WASHINGTON - The eight-member Maryland House delegation has three millionaires, according to public records released yesterday, including Rep. Benjamin L. Cardin, who is running for the Senate in next year's elections.
Rep. Roscoe G. Bartlett, a Republican from Western Maryland, is the richest among the state's House members, with holdings - mostly in real estate - totaling $1.5 million to $6 million. Cardin, a Democrat now in his 10th term, has assets worth between $1.3 million and $2 million, and Rep. C.A. Dutch Ruppersberger is worth between $1 million and $2.5 million.
The figures are revealed in the financial disclosure documents each member of Congress must complete every year. The forms require lawmakers to state only ranges, not specific values, so it is difficult to pinpoint exactly how much each is worth.
Bartlett's largest asset is his farm in Buckeystown, Frederick County, with a value listed at between $1 million and $5 million. He reported receiving between $50,000 and $100,000 in rent from tenants there. He also owns 153 acres and two houses in West Virginia, valued at $100,000 to $200,000.
Bartlett has a bank account worth $250,000 to $500,000 and lists $50,000 to $100,000 in "precious metals."
Cardin, who represents the Baltimore area and is angling to replace Sen. Paul S. Sarbanes, holds his money mostly in a long list of stocks, including a retirement account worth $500,000 to $1 million. He also lists holdings in the Meyer M. Cardin trust, which came to him through his father and will be passed on to his children.
He said yesterday that he has no plans to self-finance his Senate campaign, as some other candidates - most with pockets far deeper than his - have done.
Ruppersberger's biggest holdings are a rental house in Ocean City and an individual retirement account, both worth $250,000 to $500,000. The beach house nets him $5,000 to $15,000 each year in rental income.
He earns money from a company he owns, the debt-collection business Rupp & Associates, which was placed in a blind trust several years ago. Ruppersberger values it at $100,000 to $250,000.
The disclosure forms also list trips lawmakers took last year on the dime of advocacy groups, think tanks and associations.
Rep. Elijah E. Cummings of Baltimore led his colleagues in the number of trips taken, reporting 18 trips on his form. Rep. Albert R. Wynn of Prince George's County traveled four times.
Four members - Bartlett, Ruppersberger, Wayne T. Gilchrest and Chris Van Hollen - did not travel at all last year. Cardin took two trips, both with his wife.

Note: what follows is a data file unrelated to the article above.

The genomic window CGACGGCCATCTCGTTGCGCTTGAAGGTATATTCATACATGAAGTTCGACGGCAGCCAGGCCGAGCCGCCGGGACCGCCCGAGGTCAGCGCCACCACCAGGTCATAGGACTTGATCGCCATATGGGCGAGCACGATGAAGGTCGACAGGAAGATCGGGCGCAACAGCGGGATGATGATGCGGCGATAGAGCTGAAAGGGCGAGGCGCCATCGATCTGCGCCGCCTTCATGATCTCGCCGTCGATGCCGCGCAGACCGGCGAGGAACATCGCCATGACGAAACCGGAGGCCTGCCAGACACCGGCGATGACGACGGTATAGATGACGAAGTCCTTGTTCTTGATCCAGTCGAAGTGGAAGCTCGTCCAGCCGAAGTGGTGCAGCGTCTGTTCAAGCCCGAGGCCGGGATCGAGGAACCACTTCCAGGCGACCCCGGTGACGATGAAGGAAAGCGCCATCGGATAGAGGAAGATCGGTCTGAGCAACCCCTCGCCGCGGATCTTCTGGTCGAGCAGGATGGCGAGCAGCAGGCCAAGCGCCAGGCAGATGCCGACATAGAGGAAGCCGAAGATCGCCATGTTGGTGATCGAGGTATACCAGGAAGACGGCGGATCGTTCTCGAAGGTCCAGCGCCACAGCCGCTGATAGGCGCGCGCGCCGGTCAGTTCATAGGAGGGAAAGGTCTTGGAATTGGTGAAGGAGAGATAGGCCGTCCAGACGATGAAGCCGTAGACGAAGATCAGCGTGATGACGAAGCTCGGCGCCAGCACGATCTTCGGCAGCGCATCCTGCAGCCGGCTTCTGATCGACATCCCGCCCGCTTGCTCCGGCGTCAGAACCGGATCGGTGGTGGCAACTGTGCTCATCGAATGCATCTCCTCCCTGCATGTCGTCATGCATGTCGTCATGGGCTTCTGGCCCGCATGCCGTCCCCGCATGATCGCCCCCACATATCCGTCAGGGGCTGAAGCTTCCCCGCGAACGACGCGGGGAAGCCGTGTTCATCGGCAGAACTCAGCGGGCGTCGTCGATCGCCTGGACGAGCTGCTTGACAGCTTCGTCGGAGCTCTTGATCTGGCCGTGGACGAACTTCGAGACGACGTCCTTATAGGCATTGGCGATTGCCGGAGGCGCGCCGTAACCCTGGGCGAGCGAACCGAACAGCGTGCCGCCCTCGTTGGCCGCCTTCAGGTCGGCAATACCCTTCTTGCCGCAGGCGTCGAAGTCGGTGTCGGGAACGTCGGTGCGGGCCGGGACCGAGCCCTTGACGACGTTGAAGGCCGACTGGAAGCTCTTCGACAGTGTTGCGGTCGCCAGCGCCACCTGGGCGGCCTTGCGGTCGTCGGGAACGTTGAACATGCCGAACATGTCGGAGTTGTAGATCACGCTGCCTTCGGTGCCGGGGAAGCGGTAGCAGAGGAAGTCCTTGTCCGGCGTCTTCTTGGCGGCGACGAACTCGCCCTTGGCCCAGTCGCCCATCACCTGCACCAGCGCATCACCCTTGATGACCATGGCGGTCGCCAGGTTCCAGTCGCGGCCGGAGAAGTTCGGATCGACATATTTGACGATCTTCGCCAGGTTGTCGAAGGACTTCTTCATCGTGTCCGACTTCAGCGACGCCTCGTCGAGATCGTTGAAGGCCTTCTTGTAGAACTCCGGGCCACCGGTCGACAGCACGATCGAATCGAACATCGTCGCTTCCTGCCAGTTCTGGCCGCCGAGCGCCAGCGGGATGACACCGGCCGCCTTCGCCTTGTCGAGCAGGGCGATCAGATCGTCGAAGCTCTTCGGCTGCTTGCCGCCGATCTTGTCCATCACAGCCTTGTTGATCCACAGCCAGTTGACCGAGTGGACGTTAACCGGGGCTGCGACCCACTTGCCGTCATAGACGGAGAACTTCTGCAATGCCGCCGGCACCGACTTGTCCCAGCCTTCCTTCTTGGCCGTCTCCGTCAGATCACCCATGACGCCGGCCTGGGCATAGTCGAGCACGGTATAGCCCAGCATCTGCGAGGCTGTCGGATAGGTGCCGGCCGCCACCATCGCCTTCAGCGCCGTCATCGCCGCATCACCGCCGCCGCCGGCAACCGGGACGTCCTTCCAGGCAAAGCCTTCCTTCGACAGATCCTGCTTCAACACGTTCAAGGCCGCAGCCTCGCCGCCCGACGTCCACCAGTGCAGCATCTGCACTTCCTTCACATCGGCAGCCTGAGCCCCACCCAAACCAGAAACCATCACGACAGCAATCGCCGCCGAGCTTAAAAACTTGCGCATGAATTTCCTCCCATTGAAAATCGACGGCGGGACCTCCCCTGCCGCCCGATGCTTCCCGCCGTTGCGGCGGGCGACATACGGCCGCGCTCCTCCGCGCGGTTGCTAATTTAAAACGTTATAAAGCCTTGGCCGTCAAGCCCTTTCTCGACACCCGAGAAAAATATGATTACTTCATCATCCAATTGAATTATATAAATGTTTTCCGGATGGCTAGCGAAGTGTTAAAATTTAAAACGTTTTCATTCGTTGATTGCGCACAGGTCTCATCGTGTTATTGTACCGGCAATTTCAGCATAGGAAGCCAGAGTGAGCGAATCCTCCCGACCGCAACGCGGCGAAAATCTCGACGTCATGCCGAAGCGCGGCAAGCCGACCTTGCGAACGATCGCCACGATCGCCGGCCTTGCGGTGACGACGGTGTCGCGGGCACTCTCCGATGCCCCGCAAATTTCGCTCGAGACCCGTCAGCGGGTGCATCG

Rep. Steny H. Hoyer went on three trips last year, including to India for a trip worth $7,552, paid for by the Confederation of Indian Industry.
That trip was among several Hoyer did not list in separate travel reports until this spring, when scrutiny of the travel habits of House Majority Leader Tom DeLay, a Texas Republican, led him and dozens of other lawmakers to update their documents. The reports are supposed to be filed within 30 days of the end of a trip.
Hoyer has now filed 13 reports, dating to 1997.
Cummings also caught up this spring, filing a dozen reports from last year and correcting some clerical errors on his annual forms.
Hoyer, who represents Southern Maryland and is the No. 2 Democrat in the House, said he's worth between $368,002 and $847,000. His holdings include several stock accounts, including a mutual fund worth $250,000 to $500,000.
Van Hollen, another potential Senate candidate, pegged his net worth at $336,003 to $943,000. He lists several stocks along with an account at the Congressional Federal Credit Union worth $250,000 to $500,000. The Montgomery County Democrat also has a pension plan from his former law firm worth $100,000 to $250,000.
Cummings, another Democrat, described his assets as between $150,000 and $350,000, although he reported selling a house - worth $50,000 to $100,000 - last year. Another house, worth $100,000 to $250,000, brings in rental income of $5,000 to $15,000 annually.
The mortgage on that house is Cummings' only listed liability, at $50,000 to $100,000.
Cummings also reported giving 12 speeches and said his hosts gave $11,000 to charity in lieu of paying him, a requirement under House rules.
Wynn's assets are worth $101,000 to $265,000, but his liabilities include a mortgage on a house in Hyattsville that's valued in the same range as the home itself: between $100,000 and $250,000. Wynn, a Democrat from Prince George's County, also lists a small mutual fund, but he owes an attorney $15,000 to $50,000 and has a credit card bill with a tab of $10,000 to $15,000.
Gilchrest, a Republican whose district includes the Eastern Shore, sold a small number of stocks last year, earning profits of $4,000 to $60,000, and bought a timeshare in Lewes, Del., for $15,000 to $50,000.
His assets total $43,000 to $295,000, including money from the estate of Gilchrest's father, worth $15,000 to $50,000.